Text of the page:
Readers will recall that back in January, when snow ground the country to a halt, our Minister for Transport Noel Dempsey was on holidays in Malta. Speaking later into the week of his holiday, Mr Dempsey claimed he was in constant communication with the Department. I submitted an FOI request for the following, on January 11, 2010.
1) Any and all communications between the Department and the Minister (and vice versa) from January 4, 2010 to January 10, 2010, inclusive. This may take the form of emails or notes of phone calls, or any other form of communication.
2) A log of all non-personal phonecalls made from the mobile phone of the Minister between January 4, 2010 and January 10, 2010, inclusive.
3) A log of all calls made to the mobile phone of the Minister from the Department between January 4, 2010 and January 10, 2010, inclusive.
4) The Minister’s diary between January 1, 2009 and December 31, 2009, inclusive.
5) The FOI requests log for the Department from January 1, 2008 to December 31, 2009, inclusive.
6) The ministerial portfolio given to the Minister upon his becoming Minister for Transport in June 2007.
Let me make one thing clear from here, before I outline the saga of getting this information. If I were a cynic I would speculate that there was political interference with this request. It is not unknown for this to happen with FOI requests.
I submitted the request on January 11. The Department, upon receipt, has 20 working days in which to make a decision and issue the records. This meant I could expect to receive a reply by late February, at the very latest.
On March 4, 2010, I emailed the FOI officer, asking as to the status of the request. I pointed out that the 20 day limit had passed, and that technically the request was now a deemed refusal, and I was now entitled to an internal review, though I did not invoke Section 42 (internal reviews can take 3 weeks). I received an out of office reply, and that the FOI officer would return on March 5. I waited.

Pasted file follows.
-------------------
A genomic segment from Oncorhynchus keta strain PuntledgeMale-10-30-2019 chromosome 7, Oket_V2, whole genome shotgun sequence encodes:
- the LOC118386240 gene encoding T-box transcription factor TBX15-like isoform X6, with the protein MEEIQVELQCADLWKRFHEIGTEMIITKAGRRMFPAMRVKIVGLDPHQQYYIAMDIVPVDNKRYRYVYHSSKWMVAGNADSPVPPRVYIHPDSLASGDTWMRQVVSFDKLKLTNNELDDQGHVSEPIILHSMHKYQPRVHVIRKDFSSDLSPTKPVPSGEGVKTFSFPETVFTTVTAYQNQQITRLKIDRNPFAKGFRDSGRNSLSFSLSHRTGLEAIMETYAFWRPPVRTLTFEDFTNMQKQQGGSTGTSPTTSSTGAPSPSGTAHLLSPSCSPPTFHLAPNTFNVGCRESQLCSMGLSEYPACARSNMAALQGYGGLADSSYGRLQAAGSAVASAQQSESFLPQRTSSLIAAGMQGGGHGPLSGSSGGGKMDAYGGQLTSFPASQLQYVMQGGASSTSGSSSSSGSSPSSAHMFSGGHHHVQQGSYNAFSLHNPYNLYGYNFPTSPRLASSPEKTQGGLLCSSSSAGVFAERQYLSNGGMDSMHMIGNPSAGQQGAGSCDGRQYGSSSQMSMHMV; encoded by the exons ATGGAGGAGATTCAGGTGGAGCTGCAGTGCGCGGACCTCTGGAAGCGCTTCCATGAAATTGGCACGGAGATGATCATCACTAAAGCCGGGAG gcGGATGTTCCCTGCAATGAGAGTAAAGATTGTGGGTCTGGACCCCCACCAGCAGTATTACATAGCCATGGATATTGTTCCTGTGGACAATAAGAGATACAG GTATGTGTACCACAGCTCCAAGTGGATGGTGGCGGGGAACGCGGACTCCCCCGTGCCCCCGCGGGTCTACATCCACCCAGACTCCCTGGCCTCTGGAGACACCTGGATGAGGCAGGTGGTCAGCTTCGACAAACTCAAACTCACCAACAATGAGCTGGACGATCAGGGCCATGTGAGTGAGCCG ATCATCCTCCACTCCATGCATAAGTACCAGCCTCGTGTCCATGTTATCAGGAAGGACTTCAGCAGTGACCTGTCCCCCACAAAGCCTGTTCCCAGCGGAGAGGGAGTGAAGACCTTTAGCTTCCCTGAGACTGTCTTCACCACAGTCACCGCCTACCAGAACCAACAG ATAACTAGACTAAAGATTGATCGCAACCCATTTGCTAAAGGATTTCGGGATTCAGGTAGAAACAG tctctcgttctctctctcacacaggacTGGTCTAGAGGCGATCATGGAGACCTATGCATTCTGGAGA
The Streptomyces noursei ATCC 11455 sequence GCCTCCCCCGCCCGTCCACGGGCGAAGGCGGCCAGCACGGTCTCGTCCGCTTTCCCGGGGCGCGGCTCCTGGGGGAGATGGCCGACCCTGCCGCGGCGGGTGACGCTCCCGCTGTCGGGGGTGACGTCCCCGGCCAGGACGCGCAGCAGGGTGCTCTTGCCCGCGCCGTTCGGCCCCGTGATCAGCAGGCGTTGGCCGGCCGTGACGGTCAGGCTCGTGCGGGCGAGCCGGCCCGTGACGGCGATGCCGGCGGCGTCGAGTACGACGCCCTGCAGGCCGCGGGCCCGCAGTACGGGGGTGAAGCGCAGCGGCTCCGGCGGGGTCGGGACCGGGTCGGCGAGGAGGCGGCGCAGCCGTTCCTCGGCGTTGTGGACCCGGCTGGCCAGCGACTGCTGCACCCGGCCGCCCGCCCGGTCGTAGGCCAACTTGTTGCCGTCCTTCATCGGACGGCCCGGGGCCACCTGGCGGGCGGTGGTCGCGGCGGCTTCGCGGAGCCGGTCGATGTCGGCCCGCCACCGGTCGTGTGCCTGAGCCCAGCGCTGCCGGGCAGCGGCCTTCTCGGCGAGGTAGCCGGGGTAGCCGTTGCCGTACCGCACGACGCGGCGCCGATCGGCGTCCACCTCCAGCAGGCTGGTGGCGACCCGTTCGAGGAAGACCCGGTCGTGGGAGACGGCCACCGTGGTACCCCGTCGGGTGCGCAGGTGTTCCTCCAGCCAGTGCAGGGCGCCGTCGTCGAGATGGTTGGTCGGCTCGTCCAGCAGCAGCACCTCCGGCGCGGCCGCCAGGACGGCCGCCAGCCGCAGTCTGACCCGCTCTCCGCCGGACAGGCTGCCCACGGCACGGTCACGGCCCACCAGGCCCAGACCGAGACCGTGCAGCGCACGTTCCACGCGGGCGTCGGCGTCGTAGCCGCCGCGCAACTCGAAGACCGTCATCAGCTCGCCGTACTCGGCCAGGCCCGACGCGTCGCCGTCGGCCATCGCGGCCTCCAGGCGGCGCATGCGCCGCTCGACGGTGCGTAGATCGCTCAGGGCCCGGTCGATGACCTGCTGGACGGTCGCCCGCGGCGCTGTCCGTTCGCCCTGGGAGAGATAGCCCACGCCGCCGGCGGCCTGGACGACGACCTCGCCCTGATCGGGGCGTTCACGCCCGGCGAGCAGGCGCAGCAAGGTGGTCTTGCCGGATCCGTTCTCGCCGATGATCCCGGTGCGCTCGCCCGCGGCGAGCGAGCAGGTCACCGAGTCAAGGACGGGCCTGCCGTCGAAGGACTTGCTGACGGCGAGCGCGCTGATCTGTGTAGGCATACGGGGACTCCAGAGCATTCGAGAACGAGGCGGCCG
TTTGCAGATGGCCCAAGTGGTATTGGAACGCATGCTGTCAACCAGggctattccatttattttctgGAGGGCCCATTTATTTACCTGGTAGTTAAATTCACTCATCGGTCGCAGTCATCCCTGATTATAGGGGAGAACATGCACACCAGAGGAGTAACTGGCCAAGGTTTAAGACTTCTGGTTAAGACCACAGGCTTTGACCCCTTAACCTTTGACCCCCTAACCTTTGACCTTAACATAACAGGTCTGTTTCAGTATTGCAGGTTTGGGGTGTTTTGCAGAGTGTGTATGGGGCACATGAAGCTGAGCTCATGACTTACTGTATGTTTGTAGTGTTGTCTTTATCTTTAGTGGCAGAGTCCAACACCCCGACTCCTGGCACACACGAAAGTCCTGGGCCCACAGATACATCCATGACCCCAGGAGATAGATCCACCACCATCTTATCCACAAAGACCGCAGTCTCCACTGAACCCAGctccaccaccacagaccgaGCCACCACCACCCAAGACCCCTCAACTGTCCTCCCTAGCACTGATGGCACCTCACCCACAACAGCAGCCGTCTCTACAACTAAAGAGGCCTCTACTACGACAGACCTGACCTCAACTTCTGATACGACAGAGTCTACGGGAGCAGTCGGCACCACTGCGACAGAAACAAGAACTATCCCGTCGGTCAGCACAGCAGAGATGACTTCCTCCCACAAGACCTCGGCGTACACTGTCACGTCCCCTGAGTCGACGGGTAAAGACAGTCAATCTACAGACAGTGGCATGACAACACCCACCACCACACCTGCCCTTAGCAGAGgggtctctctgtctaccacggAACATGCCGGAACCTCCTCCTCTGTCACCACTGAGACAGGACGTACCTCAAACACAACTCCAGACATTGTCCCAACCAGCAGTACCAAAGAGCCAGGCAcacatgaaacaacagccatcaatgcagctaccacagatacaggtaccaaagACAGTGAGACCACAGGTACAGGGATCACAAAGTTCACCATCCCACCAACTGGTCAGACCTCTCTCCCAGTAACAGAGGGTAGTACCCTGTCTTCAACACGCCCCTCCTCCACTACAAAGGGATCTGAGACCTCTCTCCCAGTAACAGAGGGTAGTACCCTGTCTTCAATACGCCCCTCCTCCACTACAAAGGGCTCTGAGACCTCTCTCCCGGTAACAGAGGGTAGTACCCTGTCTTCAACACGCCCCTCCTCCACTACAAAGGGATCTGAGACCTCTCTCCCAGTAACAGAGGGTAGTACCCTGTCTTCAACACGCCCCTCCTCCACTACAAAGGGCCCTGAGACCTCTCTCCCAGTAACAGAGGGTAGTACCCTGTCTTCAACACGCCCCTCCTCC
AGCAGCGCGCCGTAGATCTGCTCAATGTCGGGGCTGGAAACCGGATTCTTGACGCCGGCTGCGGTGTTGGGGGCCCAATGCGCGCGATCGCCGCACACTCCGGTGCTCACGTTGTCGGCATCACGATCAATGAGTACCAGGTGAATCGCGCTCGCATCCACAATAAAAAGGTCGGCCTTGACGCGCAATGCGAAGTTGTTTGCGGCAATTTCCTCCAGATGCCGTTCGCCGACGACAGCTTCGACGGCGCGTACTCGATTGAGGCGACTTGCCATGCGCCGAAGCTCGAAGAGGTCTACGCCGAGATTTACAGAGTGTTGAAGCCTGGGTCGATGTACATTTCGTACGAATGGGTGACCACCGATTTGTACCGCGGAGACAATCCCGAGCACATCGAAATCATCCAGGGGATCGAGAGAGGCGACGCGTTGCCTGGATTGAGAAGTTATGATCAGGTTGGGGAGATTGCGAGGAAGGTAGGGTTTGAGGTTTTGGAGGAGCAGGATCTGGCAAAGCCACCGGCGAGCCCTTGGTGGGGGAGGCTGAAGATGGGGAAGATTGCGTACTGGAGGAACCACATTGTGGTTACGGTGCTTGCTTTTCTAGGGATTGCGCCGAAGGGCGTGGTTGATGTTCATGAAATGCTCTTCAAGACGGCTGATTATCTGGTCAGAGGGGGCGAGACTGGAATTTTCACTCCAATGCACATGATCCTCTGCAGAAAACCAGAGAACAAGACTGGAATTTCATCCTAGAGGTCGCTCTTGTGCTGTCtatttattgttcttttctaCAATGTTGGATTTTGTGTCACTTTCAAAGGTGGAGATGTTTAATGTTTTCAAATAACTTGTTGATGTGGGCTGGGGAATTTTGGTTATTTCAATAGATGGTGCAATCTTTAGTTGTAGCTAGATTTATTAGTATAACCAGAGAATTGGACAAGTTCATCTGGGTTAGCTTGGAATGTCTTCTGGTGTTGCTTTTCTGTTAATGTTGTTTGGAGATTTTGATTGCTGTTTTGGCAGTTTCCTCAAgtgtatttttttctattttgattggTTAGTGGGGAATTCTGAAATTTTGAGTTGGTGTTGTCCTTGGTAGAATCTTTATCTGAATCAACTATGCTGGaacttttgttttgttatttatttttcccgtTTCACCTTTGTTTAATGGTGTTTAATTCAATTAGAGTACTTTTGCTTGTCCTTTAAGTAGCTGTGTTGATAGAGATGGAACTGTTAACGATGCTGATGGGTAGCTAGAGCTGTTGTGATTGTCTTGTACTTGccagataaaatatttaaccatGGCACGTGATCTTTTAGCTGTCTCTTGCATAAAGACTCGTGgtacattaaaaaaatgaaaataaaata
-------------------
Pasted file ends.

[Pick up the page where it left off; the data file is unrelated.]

On March 8, 2010, I again emailed the FOI officer, CCing another person in the Department. I again sought information on the status of the request. I received a reply that it was being checked. I received no further reply.
On March 16, 2010, I again emailed the FOI officer, seeking the status of my request. I received a reply that the Deciding Officer who was supposed to handle my request, was on leave. It was stated that the Department regretted the inconvenience. I received no further communication.
On March 24, 2010, I again emailed the FOI officer and the Deciding Officer, seeking the status of my request. I received no reply. Later that week I called the FOI officer, and sought again to have my request actioned. I was again promised that it would be issued. I waited.
On April 19, 2010, I emailed the FOI officer. 14 weeks had passed since my request was submitted. I informed the Department that if I did not receive a reply by the end of the week, I would be seeking an internal review under Section 42, due to deemed refusal. I received a reply, committing the Department to release by the end of the week, along with an apology for the delay.
I waited until the following Monday April 26, and had still not received a reply or the records in question. I therefore sought an internal review due to deemed refusal. I then received an email saying the documents had been posted.
By Wednesday April 28, I had not received documents by post, and therefore sought them electronically. I received them late in the day on April 28. However there are a number of issues with the issued documents, and the time elapsed, and I have now sought an internal review under Section 42.
15 weeks and 4 days from submission to release. That’s almost a full quarter of a year. The Department offered no explanation as to why it took so long to release. I will publish the documents I received shortly.